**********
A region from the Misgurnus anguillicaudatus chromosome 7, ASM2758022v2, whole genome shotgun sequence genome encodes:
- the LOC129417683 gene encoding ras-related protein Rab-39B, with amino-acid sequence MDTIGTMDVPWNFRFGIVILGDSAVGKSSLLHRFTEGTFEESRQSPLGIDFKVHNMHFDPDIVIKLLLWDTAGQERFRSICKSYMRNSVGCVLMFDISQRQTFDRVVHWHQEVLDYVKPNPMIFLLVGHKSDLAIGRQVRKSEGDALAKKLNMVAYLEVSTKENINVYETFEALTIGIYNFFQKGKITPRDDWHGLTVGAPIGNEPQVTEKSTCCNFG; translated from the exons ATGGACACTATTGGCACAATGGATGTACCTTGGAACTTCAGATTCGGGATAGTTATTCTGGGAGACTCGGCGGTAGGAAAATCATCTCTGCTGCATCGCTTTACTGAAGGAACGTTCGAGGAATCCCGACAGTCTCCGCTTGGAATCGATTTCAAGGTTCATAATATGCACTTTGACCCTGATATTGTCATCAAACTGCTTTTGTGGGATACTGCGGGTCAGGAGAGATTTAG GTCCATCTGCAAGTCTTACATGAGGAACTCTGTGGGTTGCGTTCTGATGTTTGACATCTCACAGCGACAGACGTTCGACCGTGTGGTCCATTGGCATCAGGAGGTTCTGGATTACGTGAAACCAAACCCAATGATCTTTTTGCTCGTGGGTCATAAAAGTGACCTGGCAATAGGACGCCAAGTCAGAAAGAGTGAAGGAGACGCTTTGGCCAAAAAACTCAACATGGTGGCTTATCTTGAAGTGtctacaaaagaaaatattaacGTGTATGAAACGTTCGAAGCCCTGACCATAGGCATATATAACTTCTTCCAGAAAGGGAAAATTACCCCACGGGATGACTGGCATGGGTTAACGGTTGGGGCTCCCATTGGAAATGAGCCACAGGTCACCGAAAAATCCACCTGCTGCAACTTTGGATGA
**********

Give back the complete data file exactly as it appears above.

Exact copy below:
A region from the Misgurnus anguillicaudatus chromosome 7, ASM2758022v2, whole genome shotgun sequence genome encodes:
- the LOC129417683 gene encoding ras-related protein Rab-39B, with amino-acid sequence MDTIGTMDVPWNFRFGIVILGDSAVGKSSLLHRFTEGTFEESRQSPLGIDFKVHNMHFDPDIVIKLLLWDTAGQERFRSICKSYMRNSVGCVLMFDISQRQTFDRVVHWHQEVLDYVKPNPMIFLLVGHKSDLAIGRQVRKSEGDALAKKLNMVAYLEVSTKENINVYETFEALTIGIYNFFQKGKITPRDDWHGLTVGAPIGNEPQVTEKSTCCNFG; translated from the exons ATGGACACTATTGGCACAATGGATGTACCTTGGAACTTCAGATTCGGGATAGTTATTCTGGGAGACTCGGCGGTAGGAAAATCATCTCTGCTGCATCGCTTTACTGAAGGAACGTTCGAGGAATCCCGACAGTCTCCGCTTGGAATCGATTTCAAGGTTCATAATATGCACTTTGACCCTGATATTGTCATCAAACTGCTTTTGTGGGATACTGCGGGTCAGGAGAGATTTAG GTCCATCTGCAAGTCTTACATGAGGAACTCTGTGGGTTGCGTTCTGATGTTTGACATCTCACAGCGACAGACGTTCGACCGTGTGGTCCATTGGCATCAGGAGGTTCTGGATTACGTGAAACCAAACCCAATGATCTTTTTGCTCGTGGGTCATAAAAGTGACCTGGCAATAGGACGCCAAGTCAGAAAGAGTGAAGGAGACGCTTTGGCCAAAAAACTCAACATGGTGGCTTATCTTGAAGTGtctacaaaagaaaatattaacGTGTATGAAACGTTCGAAGCCCTGACCATAGGCATATATAACTTCTTCCAGAAAGGGAAAATTACCCCACGGGATGACTGGCATGGGTTAACGGTTGGGGCTCCCATTGGAAATGAGCCACAGGTCACCGAAAAATCCACCTGCTGCAACTTTGGATGA